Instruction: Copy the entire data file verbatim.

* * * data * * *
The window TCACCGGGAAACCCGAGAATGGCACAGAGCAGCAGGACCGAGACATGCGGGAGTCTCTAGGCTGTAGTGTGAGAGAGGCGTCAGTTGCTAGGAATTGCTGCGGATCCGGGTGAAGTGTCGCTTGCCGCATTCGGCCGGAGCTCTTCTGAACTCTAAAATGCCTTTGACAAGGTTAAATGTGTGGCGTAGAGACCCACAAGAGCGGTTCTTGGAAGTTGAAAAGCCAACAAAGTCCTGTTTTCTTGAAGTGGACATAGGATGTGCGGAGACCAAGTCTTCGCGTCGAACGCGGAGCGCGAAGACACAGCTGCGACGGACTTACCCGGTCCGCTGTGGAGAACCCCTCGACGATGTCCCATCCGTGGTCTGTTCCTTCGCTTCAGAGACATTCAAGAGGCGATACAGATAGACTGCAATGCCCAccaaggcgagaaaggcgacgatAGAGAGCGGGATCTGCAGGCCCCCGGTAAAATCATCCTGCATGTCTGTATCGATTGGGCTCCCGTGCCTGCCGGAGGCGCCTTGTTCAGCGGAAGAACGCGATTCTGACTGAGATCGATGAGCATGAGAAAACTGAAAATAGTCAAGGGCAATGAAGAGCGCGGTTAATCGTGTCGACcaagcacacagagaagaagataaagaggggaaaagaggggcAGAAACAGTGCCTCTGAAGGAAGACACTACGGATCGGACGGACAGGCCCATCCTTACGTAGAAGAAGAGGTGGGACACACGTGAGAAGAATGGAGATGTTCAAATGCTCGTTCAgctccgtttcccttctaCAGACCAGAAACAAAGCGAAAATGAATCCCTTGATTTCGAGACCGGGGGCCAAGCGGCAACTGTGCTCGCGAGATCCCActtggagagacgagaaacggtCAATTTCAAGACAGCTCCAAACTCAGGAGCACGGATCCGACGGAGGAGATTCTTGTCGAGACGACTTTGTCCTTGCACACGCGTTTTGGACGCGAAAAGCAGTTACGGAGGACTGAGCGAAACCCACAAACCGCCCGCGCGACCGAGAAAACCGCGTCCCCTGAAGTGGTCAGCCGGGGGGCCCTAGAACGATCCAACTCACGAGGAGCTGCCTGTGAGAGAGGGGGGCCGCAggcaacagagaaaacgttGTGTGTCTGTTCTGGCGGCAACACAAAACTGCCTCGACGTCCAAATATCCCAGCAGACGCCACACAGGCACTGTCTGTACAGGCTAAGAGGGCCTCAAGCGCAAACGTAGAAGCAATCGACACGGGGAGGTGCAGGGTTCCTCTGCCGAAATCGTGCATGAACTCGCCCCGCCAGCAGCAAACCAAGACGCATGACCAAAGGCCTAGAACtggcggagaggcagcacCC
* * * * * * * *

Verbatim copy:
The window TCACCGGGAAACCCGAGAATGGCACAGAGCAGCAGGACCGAGACATGCGGGAGTCTCTAGGCTGTAGTGTGAGAGAGGCGTCAGTTGCTAGGAATTGCTGCGGATCCGGGTGAAGTGTCGCTTGCCGCATTCGGCCGGAGCTCTTCTGAACTCTAAAATGCCTTTGACAAGGTTAAATGTGTGGCGTAGAGACCCACAAGAGCGGTTCTTGGAAGTTGAAAAGCCAACAAAGTCCTGTTTTCTTGAAGTGGACATAGGATGTGCGGAGACCAAGTCTTCGCGTCGAACGCGGAGCGCGAAGACACAGCTGCGACGGACTTACCCGGTCCGCTGTGGAGAACCCCTCGACGATGTCCCATCCGTGGTCTGTTCCTTCGCTTCAGAGACATTCAAGAGGCGATACAGATAGACTGCAATGCCCAccaaggcgagaaaggcgacgatAGAGAGCGGGATCTGCAGGCCCCCGGTAAAATCATCCTGCATGTCTGTATCGATTGGGCTCCCGTGCCTGCCGGAGGCGCCTTGTTCAGCGGAAGAACGCGATTCTGACTGAGATCGATGAGCATGAGAAAACTGAAAATAGTCAAGGGCAATGAAGAGCGCGGTTAATCGTGTCGACcaagcacacagagaagaagataaagaggggaaaagaggggcAGAAACAGTGCCTCTGAAGGAAGACACTACGGATCGGACGGACAGGCCCATCCTTACGTAGAAGAAGAGGTGGGACACACGTGAGAAGAATGGAGATGTTCAAATGCTCGTTCAgctccgtttcccttctaCAGACCAGAAACAAAGCGAAAATGAATCCCTTGATTTCGAGACCGGGGGCCAAGCGGCAACTGTGCTCGCGAGATCCCActtggagagacgagaaacggtCAATTTCAAGACAGCTCCAAACTCAGGAGCACGGATCCGACGGAGGAGATTCTTGTCGAGACGACTTTGTCCTTGCACACGCGTTTTGGACGCGAAAAGCAGTTACGGAGGACTGAGCGAAACCCACAAACCGCCCGCGCGACCGAGAAAACCGCGTCCCCTGAAGTGGTCAGCCGGGGGGCCCTAGAACGATCCAACTCACGAGGAGCTGCCTGTGAGAGAGGGGGGCCGCAggcaacagagaaaacgttGTGTGTCTGTTCTGGCGGCAACACAAAACTGCCTCGACGTCCAAATATCCCAGCAGACGCCACACAGGCACTGTCTGTACAGGCTAAGAGGGCCTCAAGCGCAAACGTAGAAGCAATCGACACGGGGAGGTGCAGGGTTCCTCTGCCGAAATCGTGCATGAACTCGCCCCGCCAGCAGCAAACCAAGACGCATGACCAAAGGCCTAGAACtggcggagaggcagcacCC